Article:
So that’s what we’re dealing with. For the uninitiated (oh, to be you), WhatsApp is a free messaging service that allows users to send and receive text messages, pictures, videos, voice messages and even make and receive calls. It’s been around for 11 years but is now owned by Facebook and has a staggering 1.5 billion users worldwide; apparently, on New Year’s Eve, 100 billion WhatsApp messages were sent worldwide, 900 million of them in the UK. With its friendly neon-green speech-bubble icon, it seems harmless enough. And, sure, it is handy when you don’t have phone reception because – providing you’ve got wifi – your message or call will always get through. It is decidedly not handy, however, when you get roped into groups against your will.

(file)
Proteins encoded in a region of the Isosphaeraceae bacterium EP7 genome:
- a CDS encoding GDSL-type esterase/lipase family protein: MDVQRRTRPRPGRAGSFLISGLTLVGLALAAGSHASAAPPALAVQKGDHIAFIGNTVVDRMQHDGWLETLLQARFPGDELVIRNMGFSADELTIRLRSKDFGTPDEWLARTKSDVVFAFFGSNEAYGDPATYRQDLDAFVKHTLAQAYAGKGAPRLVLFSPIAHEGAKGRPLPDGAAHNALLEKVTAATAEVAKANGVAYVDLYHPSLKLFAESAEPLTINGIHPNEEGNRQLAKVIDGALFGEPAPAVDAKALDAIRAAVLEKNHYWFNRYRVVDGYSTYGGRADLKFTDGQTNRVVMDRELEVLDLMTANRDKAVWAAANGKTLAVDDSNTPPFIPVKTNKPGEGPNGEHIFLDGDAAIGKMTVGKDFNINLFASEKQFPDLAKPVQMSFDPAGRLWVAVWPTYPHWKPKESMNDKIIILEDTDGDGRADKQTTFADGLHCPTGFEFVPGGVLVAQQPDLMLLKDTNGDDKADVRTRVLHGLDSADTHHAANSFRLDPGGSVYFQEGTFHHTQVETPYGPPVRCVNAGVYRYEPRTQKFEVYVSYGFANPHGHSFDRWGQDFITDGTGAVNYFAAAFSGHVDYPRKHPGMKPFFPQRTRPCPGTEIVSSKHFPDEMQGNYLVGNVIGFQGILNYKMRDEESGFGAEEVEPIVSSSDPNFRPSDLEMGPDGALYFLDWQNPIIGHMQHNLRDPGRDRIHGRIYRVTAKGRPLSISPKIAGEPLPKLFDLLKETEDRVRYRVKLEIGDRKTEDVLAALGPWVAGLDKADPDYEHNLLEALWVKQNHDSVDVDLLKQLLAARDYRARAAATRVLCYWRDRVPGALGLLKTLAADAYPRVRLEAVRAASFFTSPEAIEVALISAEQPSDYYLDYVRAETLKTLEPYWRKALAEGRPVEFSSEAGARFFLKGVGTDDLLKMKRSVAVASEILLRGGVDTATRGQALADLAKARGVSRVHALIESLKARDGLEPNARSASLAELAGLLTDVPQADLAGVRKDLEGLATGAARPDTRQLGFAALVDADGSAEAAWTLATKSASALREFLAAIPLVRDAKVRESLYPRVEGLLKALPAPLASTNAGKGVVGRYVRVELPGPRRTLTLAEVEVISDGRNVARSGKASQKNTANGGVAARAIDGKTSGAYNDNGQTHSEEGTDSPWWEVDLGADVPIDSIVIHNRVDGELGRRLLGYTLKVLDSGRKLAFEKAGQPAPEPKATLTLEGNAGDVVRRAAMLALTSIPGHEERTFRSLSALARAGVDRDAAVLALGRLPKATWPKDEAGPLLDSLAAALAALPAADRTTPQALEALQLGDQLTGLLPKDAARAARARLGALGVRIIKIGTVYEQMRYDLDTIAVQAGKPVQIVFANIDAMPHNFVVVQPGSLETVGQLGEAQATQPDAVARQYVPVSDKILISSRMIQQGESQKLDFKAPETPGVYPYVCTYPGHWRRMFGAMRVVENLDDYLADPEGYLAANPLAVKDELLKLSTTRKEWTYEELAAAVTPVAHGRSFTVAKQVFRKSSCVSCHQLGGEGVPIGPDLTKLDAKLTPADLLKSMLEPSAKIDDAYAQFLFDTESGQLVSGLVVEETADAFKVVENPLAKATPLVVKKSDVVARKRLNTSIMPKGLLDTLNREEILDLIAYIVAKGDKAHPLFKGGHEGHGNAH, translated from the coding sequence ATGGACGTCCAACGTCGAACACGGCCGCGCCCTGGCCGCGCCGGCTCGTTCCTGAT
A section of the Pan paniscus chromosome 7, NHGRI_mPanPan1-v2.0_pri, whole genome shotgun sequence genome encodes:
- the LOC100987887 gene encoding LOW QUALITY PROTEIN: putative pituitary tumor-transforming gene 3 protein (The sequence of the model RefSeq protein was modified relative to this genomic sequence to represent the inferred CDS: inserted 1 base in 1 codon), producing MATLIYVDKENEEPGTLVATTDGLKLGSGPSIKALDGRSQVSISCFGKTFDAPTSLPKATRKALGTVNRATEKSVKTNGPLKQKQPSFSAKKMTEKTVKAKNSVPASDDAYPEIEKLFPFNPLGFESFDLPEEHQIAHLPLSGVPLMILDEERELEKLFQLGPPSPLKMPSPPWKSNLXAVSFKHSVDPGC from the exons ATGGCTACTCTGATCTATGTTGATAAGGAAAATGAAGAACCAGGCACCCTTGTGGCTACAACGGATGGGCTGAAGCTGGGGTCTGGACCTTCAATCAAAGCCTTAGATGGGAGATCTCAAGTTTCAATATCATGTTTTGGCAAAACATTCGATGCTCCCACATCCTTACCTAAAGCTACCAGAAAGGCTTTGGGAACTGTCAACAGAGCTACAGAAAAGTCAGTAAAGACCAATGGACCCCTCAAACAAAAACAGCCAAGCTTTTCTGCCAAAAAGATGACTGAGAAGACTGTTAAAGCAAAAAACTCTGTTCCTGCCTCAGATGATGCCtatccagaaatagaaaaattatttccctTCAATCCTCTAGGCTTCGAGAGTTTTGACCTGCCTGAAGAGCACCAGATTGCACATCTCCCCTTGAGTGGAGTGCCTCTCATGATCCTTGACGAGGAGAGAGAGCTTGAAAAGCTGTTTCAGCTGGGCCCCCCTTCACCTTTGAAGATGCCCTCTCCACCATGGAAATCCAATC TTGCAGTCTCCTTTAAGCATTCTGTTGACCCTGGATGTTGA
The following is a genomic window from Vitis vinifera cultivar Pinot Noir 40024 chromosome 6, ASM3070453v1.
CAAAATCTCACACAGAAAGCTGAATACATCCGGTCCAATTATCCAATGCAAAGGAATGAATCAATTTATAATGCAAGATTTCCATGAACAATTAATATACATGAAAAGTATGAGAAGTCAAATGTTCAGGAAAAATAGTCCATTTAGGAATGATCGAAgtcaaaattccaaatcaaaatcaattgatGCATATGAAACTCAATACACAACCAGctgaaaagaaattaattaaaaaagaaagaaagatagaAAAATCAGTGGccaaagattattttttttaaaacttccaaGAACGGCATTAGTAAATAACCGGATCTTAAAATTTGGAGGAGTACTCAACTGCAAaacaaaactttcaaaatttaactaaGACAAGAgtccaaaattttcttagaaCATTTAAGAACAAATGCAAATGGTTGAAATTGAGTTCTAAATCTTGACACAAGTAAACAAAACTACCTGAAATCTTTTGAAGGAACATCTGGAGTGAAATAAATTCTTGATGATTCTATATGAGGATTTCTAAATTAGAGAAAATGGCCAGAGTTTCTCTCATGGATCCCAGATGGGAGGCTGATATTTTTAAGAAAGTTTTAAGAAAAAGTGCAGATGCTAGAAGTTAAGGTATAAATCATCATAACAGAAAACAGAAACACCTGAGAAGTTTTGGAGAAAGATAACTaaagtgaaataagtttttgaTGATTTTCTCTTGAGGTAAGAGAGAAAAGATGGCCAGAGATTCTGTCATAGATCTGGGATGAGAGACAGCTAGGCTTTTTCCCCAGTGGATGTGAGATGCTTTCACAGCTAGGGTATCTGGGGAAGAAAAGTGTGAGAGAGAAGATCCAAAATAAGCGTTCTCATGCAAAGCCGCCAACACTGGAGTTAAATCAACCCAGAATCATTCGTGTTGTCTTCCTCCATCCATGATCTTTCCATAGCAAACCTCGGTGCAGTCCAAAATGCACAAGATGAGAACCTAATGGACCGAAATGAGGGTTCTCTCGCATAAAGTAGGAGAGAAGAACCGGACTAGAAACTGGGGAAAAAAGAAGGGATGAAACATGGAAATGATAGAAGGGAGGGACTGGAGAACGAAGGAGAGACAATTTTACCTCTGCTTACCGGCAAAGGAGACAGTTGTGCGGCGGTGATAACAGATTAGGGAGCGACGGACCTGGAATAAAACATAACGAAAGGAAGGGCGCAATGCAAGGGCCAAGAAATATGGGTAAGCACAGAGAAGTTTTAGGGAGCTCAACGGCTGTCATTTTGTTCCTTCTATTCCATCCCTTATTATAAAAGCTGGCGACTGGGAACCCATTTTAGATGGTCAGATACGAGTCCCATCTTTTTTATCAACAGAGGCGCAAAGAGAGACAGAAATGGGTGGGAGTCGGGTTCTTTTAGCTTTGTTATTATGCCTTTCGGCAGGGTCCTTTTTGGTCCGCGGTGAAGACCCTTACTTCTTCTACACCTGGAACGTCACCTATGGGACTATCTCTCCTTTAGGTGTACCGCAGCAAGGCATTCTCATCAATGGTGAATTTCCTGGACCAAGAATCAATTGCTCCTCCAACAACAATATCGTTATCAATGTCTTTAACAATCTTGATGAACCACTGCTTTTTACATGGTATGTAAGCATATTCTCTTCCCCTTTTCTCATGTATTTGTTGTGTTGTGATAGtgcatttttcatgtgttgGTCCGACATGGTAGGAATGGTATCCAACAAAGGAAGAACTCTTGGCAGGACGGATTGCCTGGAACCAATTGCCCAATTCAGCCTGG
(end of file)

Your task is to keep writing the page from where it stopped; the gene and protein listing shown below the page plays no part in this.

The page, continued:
Most of my groups are benign – some are useful or even funny. My favourites are Super Nanny, where my children’s nanny posts pictures of the kids and tells us when we’ve run out of cornflakes. Then there’s Wine Time, which should really be called ‘whine time’ because it’s a group where myself and two fellow mum friends moan about motherhood – their frank comments always make me laugh.

My newly retired parents? Yep, they’re on WhatsApp, constantly posting pictures of another exotic holiday in the Maldives. Mum doesn’t believe in Facebook – too smug and boastful apparently – but sharing these things with your nearest and dearest on WhatsApp is fine. Her glorious sunsets at luxury resorts are normally received in the mornings when I’m brushing my teeth and sorting out the kids while simultaneously trying to wipe little Weetabix fingerprints off my skirt.